This type of study looks ahead. Researchers choose an exposure and the disease (or condition) expected to happen because of the exposure.
A large group of people, called a cohort, is observed by researchers over a period of time to see who develops the disease and who does not. They could be followed for any length of time, such as 5 years or more than 20 years.
Clinical trials are another type of human study. Clinical trials usually, but do not always, look at treatments.
Cancer clinical trials work with a group of people who have something in common (for example, a type of cancer or risk factor). Researchers decide on an agent or intervention for the group that may affect the disease or problem being studied. Examples of agents are a new medicine or high-dose vitamin.
You may hear the term placebo-controlled. This is when half the group is given an agent or intervention and the other half a placebo. A placebo is a fake or "dummy" intervention—something that looks like the agent but has no effect at all. A placebo is usually not used when there is already an effective treatment for the condition. With cancer, an agent or intervention is usually compared to a standard cancer treatment. Sometimes cancer prevention trials use placebos, such as looking at the effects of a high-dose nutrition supplement on the prevention of cancer. One group of people would get the supplement and another group the placebo.
If two groups are used (receiving either an agent or a placebo), it is important that the trial is fair and the groups are as equal as possible. So the scientists may "blind" the participants (single-blind) or even themselves (double-blind) so that no one knows who is getting the placebo or the agent. They may also randomize the participants in the beginning. This means they will use an unbiased system, often a computer, to randomly select who will get the agent being tested.
New cancer treatments develop in clinical trials through these phases:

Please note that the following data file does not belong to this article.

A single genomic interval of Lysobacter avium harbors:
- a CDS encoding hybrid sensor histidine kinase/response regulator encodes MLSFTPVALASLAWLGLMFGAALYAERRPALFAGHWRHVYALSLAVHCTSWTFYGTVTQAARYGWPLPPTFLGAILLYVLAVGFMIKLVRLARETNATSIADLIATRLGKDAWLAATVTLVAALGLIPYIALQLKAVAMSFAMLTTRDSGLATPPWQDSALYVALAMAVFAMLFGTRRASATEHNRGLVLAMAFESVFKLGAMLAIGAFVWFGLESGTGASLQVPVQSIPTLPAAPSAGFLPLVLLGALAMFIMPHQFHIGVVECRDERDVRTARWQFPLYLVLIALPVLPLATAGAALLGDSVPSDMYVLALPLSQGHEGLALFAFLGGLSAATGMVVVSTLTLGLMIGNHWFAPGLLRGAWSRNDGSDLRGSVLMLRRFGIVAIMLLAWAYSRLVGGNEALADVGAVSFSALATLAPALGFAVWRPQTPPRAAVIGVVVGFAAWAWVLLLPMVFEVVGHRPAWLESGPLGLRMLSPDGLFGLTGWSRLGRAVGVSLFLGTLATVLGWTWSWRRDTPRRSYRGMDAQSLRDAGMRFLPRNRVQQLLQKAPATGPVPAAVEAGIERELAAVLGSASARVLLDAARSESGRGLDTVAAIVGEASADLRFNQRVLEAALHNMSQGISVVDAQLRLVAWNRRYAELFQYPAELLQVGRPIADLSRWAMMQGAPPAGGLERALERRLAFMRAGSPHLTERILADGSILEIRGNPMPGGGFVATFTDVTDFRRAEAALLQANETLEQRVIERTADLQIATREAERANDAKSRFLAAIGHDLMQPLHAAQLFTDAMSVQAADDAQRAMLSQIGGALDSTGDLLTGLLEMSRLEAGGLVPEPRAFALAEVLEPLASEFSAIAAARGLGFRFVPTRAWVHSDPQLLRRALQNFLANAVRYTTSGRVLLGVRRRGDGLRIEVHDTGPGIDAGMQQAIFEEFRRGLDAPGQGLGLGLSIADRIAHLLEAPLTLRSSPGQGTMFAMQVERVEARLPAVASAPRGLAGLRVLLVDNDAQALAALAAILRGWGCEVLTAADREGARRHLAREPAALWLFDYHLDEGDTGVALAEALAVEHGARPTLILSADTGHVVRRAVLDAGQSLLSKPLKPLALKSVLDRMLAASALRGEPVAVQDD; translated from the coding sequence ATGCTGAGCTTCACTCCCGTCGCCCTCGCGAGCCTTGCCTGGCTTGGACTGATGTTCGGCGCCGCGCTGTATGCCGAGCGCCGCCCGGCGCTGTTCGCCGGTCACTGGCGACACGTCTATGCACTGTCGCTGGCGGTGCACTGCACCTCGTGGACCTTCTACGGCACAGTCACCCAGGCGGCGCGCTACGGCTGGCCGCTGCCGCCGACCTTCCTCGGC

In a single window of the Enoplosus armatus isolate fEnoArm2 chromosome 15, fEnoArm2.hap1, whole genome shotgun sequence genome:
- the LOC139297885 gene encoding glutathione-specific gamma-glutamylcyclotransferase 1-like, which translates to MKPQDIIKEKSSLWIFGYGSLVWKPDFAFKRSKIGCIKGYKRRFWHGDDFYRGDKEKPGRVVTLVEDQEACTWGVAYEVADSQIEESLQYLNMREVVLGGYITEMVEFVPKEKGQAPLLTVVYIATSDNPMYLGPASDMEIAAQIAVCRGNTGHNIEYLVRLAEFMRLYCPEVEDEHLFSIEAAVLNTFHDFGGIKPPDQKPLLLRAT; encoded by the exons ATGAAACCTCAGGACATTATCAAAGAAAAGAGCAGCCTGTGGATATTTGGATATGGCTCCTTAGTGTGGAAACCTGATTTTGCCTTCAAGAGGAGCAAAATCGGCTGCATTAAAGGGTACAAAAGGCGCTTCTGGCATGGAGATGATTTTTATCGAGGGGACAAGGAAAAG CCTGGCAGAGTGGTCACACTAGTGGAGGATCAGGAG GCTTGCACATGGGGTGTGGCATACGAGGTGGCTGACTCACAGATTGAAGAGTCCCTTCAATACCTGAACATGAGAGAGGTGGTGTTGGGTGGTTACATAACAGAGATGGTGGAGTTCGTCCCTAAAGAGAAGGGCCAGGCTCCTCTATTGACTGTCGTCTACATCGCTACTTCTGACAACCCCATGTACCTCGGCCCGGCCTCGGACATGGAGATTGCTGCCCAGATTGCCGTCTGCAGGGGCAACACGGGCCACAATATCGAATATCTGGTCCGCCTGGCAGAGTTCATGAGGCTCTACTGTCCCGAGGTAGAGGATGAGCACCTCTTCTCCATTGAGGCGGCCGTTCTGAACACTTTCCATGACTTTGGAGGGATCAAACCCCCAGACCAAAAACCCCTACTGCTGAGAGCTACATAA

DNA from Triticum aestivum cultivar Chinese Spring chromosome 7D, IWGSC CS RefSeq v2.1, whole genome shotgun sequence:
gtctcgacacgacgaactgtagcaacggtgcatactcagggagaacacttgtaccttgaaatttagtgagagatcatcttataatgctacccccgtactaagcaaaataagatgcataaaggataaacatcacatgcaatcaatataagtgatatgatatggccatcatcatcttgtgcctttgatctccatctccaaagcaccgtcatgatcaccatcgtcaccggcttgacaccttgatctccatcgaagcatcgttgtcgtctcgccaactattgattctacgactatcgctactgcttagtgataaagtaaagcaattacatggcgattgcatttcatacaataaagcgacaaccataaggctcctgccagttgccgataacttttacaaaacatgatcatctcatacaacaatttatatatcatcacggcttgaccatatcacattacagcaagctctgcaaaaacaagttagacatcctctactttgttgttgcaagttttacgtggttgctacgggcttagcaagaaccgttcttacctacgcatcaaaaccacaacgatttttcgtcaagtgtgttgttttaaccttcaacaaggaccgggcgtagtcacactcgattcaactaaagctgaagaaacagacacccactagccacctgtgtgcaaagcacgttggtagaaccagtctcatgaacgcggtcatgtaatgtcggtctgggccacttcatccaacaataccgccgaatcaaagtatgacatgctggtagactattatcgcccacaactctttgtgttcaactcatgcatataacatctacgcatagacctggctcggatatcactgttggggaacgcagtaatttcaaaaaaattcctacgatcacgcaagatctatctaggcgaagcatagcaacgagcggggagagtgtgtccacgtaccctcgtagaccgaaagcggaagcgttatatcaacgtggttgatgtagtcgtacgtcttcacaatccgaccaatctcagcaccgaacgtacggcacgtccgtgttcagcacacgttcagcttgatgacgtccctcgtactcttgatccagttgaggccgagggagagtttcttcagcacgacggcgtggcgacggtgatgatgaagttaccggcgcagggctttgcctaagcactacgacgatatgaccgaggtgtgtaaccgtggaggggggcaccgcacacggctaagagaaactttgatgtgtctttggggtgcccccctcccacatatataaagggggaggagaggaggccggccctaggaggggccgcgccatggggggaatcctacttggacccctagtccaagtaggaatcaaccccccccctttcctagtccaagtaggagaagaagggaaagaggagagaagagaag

Phase I gives a small number of people a new treatment or medicine, observes side effects, and finds the best dose and way to administer the agent. People who are very sick and not responding to other treatments may enroll here.
Phase III uses a larger number of people. It compares the effectiveness of the new treatment or a combination of treatments to an existing or standard treatment to find out which one may be better.
Phase IV trials evaluate medicines that have already been proven to be effective in Phase III trials. Phase IV trials focus on long-term safety and cost.
In addition to these four phases, the American Cancer Society identifies a Phase 0 for drug trials. Phase 0 clinical trials explore how a new medicine may work. Phase 0 information is included because more cancer volunteers may be asked to take part in these studies in the future. The goal of this phase is to speed up the approval of a new medicine.
Humans are used in this trial, but Phase 0 is not like the other clinical trial phases.
The biggest difference between Phase 0 and the other phases is that the patient has no chance of benefiting from this trial. People in the future are the ones who will benefit from Phase 0 research.
Phase 0 trials are exploratory, and the medicine is given in very small doses and for a short period of time.
Researchers look for medicine absorption, whether the medicine reaches the tumor, how the cancer cells respond, and if there are any adverse medicine actions within the body.
Phase 0 trials are very small (often with fewer than 15 people) and are not widely used. Phase 0 research is not a requirement for testing a new medicine.
Clinical trials for new cancer treatments are always emerging. Talk with your healthcare provider about whether you may benefit from a clinical trial.
Visit the National Cancer Institute's Cancer Trials website to find specific clinical trials. Or call the National Cancer Institute's Cancer Information Service at 800-422-6237 for more general information about clinical trials. You can also learn more about trials on the www.clinicaltrials.gov website, a service of the National Institutes of Health.